Gail Horwood, CMO of Kellogg North America, discussed this subject during a session at Advertising Week New York (AWNY) 2019.
“We looked at this audience, which was obsessed with movies and TV content,” she said. (For more, read WARC’s in-depth report: How Twitter insights helped Cheez-It Snap’d engage the Netflix generation.)
Data from Twitter, the social network, played an essential role in understanding the prospective Cheez-It Snap’d audience – and demonstrated that snacking kept Netflix viewers busy as their eyeballs bounced from show to show.
Horwood’s team, she explained, set out to “design all of our communication to really speak uniquely to that audience and really fit seamlessly into their viewing.”
And Twitter helped fulfil this goal as it offered “deep understanding of the consumer, their passions, their interests, [and] how they spend their time,” she continued.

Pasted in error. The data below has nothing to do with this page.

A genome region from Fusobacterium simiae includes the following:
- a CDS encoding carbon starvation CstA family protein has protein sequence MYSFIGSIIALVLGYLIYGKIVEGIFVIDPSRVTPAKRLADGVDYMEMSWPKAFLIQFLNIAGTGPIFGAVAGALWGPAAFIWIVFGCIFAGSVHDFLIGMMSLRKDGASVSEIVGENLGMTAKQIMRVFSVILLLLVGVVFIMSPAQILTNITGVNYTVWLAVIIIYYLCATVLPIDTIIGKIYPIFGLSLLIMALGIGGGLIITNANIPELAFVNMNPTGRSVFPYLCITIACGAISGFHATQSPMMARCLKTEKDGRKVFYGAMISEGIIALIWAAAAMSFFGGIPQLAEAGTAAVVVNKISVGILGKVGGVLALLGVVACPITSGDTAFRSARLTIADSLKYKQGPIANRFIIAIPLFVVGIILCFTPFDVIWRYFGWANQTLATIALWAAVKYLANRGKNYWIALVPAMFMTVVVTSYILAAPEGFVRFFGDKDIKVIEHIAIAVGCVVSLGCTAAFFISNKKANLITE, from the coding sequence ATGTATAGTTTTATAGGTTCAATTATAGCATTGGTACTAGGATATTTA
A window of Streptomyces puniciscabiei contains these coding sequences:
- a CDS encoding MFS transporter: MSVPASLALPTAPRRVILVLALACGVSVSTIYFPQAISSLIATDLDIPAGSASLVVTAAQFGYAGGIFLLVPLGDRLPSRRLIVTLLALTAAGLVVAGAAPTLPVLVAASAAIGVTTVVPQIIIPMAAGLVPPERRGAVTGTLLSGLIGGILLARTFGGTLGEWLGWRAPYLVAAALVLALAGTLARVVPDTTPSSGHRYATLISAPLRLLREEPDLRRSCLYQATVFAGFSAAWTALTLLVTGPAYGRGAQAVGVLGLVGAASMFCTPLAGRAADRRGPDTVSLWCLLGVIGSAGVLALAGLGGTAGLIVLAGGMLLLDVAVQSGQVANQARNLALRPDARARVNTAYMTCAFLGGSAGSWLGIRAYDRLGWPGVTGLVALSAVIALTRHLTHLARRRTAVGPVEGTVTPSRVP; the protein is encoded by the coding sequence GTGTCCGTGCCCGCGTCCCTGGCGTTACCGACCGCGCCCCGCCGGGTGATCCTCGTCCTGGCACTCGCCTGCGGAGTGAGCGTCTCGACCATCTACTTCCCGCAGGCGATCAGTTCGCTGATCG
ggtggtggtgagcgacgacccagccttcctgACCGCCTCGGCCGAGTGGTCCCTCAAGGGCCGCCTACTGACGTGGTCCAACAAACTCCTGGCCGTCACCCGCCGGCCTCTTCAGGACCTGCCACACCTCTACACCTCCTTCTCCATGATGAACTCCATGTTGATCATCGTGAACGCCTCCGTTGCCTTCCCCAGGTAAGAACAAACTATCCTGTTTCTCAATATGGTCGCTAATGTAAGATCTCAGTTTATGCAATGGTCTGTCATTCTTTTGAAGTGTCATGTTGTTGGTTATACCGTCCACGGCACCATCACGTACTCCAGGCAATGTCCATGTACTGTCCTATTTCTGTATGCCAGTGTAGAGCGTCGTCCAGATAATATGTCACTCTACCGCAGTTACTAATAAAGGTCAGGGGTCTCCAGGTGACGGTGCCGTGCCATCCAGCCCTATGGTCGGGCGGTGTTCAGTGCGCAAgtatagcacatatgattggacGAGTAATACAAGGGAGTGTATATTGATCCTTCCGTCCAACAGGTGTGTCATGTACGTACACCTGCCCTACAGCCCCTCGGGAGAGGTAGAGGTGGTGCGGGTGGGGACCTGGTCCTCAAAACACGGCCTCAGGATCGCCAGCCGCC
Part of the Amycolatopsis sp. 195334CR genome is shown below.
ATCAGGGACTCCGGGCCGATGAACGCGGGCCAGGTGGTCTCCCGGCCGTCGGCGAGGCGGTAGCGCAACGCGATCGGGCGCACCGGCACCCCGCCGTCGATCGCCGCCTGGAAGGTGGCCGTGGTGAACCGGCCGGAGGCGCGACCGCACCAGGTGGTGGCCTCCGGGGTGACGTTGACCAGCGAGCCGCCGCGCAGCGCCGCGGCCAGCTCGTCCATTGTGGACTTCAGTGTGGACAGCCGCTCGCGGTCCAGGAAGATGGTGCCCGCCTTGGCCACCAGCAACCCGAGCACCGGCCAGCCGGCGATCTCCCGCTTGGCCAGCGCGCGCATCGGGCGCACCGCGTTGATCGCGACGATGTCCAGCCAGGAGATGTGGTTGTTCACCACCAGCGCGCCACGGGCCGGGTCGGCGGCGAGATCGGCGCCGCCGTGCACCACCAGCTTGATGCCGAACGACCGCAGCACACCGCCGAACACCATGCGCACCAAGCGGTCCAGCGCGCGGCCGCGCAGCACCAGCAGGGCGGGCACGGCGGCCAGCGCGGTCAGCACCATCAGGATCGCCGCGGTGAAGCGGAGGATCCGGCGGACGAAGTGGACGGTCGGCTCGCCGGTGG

This information, she added, is “a little bit like the old-fashioned ethnographic research that was supported by the notion that face-to-face exposure with consumers pays off when a brand needs a content strategy to go to market.”
In the case of Cheez-It Snap’d – a product “that was literally designed for the target,” Horwood noted – social-media insights had a crucial role throughout the launch process.
“Real-time understanding of our consumer was instrumental to this launch, not only in designing the product, but also in communicating about it,” Horwood said.
Moreover, she reported, the stream of real-time inputs allowed the brand to adapt as its campaign went live. “We pivoted to a much more targeted, much smaller audience, which may seem counterintuitive,” Horwood said.
And the power of these brand enthusiasts proved to be every bit as persuasive as the reach generated by more traditional, broadly focused media buys, she said.
Sourced from WARC